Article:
Genetically altered mice have shown that diabetes can be effectively managed using a radio signal.

During the studies, three separate genes were inserted into the mice. The first of these encoded an iron-containing protein called ferritin, due to the reliance on iron particles during the research. These particles respond in a certain way to the radio signals by absorbing specific radio wave frequencies and altering cell behaviour.

The second of these genes was placed next to this first gene and encoded a protein that acted like a heat-sensitive door for the third gene. This third gene was the one that coded for insulin, which became activated whenever there was a flood of calcium.

In other words, whenever a radio signal sounded, iron particles would have been produced. These particles would have then altered the behaviour of cells around them and initiated a release of calcium. This calcium would then surge through the ‘heat-sensitive door’ of the second gene into the third gene where insulin was subsequently produced.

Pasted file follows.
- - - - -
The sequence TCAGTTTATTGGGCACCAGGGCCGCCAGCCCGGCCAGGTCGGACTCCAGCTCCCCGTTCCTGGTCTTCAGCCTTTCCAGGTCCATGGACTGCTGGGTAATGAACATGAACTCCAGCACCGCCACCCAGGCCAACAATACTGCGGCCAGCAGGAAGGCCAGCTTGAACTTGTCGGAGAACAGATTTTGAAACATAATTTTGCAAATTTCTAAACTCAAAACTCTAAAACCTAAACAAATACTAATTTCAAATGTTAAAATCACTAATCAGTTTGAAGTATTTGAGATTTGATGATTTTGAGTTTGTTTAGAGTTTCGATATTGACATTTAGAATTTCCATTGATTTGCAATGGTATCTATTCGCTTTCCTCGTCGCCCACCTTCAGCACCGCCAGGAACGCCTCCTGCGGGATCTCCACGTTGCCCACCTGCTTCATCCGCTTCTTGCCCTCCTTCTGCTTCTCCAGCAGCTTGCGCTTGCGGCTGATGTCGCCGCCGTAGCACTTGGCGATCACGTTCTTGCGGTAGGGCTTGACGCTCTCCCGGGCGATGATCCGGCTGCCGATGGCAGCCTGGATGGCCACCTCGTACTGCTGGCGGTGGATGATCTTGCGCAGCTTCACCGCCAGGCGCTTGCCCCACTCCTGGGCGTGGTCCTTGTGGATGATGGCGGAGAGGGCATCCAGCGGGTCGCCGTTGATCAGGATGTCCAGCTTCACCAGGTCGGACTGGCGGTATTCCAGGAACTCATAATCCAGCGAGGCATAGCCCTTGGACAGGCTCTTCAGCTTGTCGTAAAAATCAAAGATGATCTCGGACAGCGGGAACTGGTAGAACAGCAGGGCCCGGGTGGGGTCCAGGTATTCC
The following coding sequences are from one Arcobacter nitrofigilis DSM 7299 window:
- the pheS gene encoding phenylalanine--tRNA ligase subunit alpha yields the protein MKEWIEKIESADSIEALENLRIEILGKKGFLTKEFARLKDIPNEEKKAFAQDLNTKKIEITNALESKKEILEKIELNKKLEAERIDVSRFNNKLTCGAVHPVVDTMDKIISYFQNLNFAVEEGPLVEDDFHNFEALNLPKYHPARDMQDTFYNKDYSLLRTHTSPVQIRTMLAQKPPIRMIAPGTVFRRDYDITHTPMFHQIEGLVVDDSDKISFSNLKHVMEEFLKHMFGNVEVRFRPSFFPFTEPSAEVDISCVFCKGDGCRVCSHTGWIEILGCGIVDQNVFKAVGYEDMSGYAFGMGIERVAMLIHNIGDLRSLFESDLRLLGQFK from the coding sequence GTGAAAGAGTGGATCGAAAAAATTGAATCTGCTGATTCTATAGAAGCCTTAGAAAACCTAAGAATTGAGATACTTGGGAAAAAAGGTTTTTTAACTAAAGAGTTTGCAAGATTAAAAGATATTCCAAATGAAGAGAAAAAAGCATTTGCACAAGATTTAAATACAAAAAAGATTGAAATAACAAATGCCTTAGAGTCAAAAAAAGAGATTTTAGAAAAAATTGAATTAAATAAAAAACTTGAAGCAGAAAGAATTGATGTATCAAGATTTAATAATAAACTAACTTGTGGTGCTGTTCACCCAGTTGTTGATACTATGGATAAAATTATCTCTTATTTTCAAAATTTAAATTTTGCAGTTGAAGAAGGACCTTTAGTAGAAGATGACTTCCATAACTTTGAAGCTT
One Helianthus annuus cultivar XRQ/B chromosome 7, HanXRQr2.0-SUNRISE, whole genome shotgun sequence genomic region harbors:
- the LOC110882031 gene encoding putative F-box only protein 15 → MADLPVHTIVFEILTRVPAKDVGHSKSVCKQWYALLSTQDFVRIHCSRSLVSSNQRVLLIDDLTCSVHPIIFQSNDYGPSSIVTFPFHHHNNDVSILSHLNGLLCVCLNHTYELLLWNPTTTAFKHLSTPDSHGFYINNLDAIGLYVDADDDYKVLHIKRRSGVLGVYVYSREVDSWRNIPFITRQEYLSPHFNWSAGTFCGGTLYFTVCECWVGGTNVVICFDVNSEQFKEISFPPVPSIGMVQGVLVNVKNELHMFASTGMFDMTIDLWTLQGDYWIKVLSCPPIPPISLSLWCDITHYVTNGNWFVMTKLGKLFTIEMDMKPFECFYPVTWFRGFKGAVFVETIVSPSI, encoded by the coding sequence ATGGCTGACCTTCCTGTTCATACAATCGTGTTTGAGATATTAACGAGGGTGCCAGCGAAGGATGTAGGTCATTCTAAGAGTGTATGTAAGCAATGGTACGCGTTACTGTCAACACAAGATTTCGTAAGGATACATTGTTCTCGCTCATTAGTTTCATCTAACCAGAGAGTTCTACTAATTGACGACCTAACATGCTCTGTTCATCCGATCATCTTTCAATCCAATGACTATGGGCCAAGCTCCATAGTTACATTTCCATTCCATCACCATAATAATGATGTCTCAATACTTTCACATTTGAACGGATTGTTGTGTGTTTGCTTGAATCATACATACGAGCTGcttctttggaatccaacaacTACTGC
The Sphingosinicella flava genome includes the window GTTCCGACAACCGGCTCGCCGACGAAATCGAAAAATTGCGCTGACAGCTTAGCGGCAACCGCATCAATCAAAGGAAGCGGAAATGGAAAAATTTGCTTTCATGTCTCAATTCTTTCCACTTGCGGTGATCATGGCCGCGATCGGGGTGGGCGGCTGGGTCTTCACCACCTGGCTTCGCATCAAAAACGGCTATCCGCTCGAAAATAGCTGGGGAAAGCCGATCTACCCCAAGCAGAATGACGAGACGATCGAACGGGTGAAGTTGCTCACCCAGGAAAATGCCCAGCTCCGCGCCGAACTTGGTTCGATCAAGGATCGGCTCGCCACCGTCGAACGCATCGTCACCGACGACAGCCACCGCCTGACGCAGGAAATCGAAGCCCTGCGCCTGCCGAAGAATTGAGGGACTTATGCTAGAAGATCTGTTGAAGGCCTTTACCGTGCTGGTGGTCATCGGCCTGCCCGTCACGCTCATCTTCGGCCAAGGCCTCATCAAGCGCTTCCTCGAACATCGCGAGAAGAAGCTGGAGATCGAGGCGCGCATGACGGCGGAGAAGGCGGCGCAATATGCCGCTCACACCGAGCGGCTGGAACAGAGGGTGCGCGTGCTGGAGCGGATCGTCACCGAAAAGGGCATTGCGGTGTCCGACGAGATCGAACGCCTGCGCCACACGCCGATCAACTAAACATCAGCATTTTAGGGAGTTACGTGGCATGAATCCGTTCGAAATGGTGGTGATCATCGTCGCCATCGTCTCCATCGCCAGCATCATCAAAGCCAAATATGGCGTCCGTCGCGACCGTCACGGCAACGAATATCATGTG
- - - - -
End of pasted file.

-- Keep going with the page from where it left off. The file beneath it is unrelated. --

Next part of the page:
These functions were replicated during the study, with the mice showing a significant drop in blood glucose after being exposed to the radio signal.

However, gene therapies are a controversial area of research. Many argue that they should be avoided due to their irreversible and high-risk nature. As such, the scientists are remaining cautious.

But researcher Jeffrey Friedman of Rockefeller University disagrees and says that radio control could make gene therapies safer, as the introduced genes could be turned on and off at will. Additionally, a ‘suicide gene’ could be added to effectively kill off the implanted stem cells if dangerous side effects started to develop.

A large amount of further work needs to be carried out to confirm the results and alleviate safety concerns. However, this study provides an exciting and innovative area of research for the effective management of diabetes.